Oct. 19, 2020 | InBrief

A day without water: Addressing the issues impacting water utilities

The water industry is facing challenges that must be addressed sooner than later to avoid a potential public health and safety crisis

A day without water: Addressing the issues impacting water utilities

October 21 is Value of Water’s 6th annual Imagine a Day Without Water, a national education campaign to highlight how water is essential, invaluable, and in need of investment.  

As communities across the U.S. face the COVID-19 public health threat, water and wastewater systems continue to do their job to keep water flowing, despite doing so with antiquated systems, technology, and infrastructure.  

Decades of underfunding has caught up to us 

It is no secret that investment in our water infrastructure is lacking, and disruptions will become more common as water systems age. Pipe breaks increased by 27% between 2012 and 2018 and are expected to increase by 600% in 20 years if we do not increase investment in our systems.  

At the current rate of replacement, it would take roughly 200 years, or double the useful life of pipes, to replace the entire water system. If funding needs and infrastructure investment trends continue, the annual gap will grow to $136 billion by 2039. Over 20 years, the cumulative water and wastewater capital investment need will soar to $3.27 trillion.

This underinvestment can be attributed to the failure of traditional financing mechanisms to meet the level of need. Rates are kept low to maintain affordability, and available revolving funds make up only a small fraction of the nation’s total water spend, ultimately leaving a chronic funding gap when it comes to infrastructure maintenance and upgrades.

Additional challenges facing the industry

While infrastructure modernization is a complex and critical issue, the water industry must simultaneously address other increasingly important challenges:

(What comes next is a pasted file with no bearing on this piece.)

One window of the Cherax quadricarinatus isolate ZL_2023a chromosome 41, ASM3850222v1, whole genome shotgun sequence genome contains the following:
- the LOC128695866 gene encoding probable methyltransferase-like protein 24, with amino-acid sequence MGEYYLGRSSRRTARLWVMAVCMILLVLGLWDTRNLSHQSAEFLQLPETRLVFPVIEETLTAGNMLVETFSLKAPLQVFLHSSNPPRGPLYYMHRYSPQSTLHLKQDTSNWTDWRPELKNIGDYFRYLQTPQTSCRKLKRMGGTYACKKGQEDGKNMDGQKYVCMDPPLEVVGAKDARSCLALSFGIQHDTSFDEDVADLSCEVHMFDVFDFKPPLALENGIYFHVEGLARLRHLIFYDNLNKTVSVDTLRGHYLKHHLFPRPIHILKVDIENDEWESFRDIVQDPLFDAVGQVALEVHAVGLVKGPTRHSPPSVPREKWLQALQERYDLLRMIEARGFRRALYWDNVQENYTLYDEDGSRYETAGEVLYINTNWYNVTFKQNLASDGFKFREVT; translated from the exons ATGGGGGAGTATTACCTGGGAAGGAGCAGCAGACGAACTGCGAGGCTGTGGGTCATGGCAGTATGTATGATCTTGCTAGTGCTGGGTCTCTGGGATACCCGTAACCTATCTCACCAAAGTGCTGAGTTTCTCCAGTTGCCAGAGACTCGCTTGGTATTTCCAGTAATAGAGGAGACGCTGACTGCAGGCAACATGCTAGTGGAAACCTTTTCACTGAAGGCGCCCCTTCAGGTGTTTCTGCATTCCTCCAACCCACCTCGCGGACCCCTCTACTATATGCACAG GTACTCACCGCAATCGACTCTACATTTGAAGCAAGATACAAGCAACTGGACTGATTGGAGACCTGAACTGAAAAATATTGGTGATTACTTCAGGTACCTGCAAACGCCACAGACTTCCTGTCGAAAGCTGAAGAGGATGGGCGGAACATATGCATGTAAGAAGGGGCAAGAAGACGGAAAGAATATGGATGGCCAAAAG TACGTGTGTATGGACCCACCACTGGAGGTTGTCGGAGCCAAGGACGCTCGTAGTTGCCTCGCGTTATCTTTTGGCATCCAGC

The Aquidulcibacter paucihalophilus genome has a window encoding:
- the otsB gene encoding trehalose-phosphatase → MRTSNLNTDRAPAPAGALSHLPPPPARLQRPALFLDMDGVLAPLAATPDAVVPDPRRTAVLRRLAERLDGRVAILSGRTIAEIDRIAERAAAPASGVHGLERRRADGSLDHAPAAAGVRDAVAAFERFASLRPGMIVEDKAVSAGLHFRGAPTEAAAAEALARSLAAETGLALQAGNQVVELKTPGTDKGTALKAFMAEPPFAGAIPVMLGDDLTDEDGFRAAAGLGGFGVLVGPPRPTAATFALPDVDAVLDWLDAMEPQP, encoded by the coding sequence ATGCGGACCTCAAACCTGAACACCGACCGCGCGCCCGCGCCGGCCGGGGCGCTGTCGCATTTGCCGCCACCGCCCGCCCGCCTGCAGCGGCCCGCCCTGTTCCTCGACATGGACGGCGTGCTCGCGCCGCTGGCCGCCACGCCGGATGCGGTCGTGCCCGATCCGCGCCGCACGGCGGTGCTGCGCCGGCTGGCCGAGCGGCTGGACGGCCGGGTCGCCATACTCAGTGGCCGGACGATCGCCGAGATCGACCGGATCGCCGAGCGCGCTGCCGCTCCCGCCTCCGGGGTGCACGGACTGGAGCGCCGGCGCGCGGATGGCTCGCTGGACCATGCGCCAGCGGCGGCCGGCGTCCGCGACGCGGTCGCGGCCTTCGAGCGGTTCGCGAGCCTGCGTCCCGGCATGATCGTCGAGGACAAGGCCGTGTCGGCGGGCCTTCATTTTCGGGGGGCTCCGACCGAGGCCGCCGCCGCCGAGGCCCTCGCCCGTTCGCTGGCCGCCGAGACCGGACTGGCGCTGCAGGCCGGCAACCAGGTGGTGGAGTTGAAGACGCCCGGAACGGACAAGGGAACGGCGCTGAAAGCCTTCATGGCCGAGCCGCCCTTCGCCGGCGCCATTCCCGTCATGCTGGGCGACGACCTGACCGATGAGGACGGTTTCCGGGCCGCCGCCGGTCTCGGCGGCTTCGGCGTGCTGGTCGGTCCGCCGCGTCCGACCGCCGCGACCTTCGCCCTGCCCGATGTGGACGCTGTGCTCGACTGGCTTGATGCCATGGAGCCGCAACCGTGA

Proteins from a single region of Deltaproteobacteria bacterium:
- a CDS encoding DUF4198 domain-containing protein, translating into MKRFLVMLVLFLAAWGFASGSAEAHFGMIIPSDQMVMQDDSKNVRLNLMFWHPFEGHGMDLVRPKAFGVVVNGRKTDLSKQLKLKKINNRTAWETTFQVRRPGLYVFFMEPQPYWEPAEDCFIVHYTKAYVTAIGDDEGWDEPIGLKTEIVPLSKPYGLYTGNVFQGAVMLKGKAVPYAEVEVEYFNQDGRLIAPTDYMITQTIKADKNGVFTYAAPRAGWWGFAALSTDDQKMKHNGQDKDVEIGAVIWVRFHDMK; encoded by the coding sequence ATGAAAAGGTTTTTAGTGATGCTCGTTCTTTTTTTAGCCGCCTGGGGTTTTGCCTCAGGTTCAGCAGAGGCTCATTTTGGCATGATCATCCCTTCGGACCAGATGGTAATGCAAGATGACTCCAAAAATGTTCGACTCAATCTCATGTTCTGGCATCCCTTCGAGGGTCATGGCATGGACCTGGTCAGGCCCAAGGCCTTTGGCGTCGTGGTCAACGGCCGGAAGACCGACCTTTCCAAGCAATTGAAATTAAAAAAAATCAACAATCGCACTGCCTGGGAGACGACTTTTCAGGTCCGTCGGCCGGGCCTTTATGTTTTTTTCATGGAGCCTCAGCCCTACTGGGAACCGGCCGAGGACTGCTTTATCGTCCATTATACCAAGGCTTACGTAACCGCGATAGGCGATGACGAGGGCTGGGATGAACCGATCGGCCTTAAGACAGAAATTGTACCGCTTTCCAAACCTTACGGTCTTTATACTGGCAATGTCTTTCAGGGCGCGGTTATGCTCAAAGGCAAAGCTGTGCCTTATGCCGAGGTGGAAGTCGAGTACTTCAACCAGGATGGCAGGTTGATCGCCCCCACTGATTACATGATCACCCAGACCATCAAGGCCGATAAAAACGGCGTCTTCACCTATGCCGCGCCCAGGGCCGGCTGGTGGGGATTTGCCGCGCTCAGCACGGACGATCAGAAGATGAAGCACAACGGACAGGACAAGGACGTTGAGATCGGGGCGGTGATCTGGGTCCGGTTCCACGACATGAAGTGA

• Climate risk: Increases in rainfall can cause water quality impacts. Storm, combined sewer, and wastewater systems are becoming overwhelmed by the increased volume of water and runoff containing sediment, nutrients, pollutants, etc., which is washed into surface waters. This contamination can lead to higher treatment costs. Conversely, other areas face extreme drought and water scarcity. Enduring drought will lead to large population migrations as people, animals, and industries seek out water rich areas. This significant shift will challenge utilities to meet and balance the needs of their customers with ecosystems and industries. 
  • Cyberthreats: Water utilities are using more automation, sensors, and devices in their water and wastewater systems than ever before. While beneficial in many ways, the implementation of new technologies also brings security concerns. Data must be accessible and actionable to the right parties but fully secure from malicious actors.  
  • Need for analytics: A modernized water infrastructure landscape brings opportunities to gain insights into the utility’s water system, but it also presents a challenge of how to use the data most effectively to extract value for the utility and customers.
  • Customer service expectations: Customers have grown accustomed to having their needs fulfilled with the touch of a button. This convenience has raised expectations of customer service across all industries, and the water industry is now starting to embrace new approaches to customer experience.

Economic benefits to infrastructure investment 

Investing in water can create cascading economic benefits, from raising GDP to creating jobs and increasing wages. If the U.S. covered half of the capital investment needs, it would generate more than 700,000 jobs, raise wages by $2 trillion, and increase GDP by $3.5 trillion above baseline projections. As we face the largest economic recession in a generation, investing in water provides a path to economic recovery.

Creativity, engagement, trust, and stepping out of comfort zones will be required for the water industry to upgrade their infrastructure to build a resilient system to deliver affordable and high-quality water to customers in the face of climate change. A lack of available clean water would be a public health and safety crisis, and solving these challenges is going to take consumer, utility, and government support.

Our team discusses these challenges and trends, and how water utilities can best take action. Read the report.

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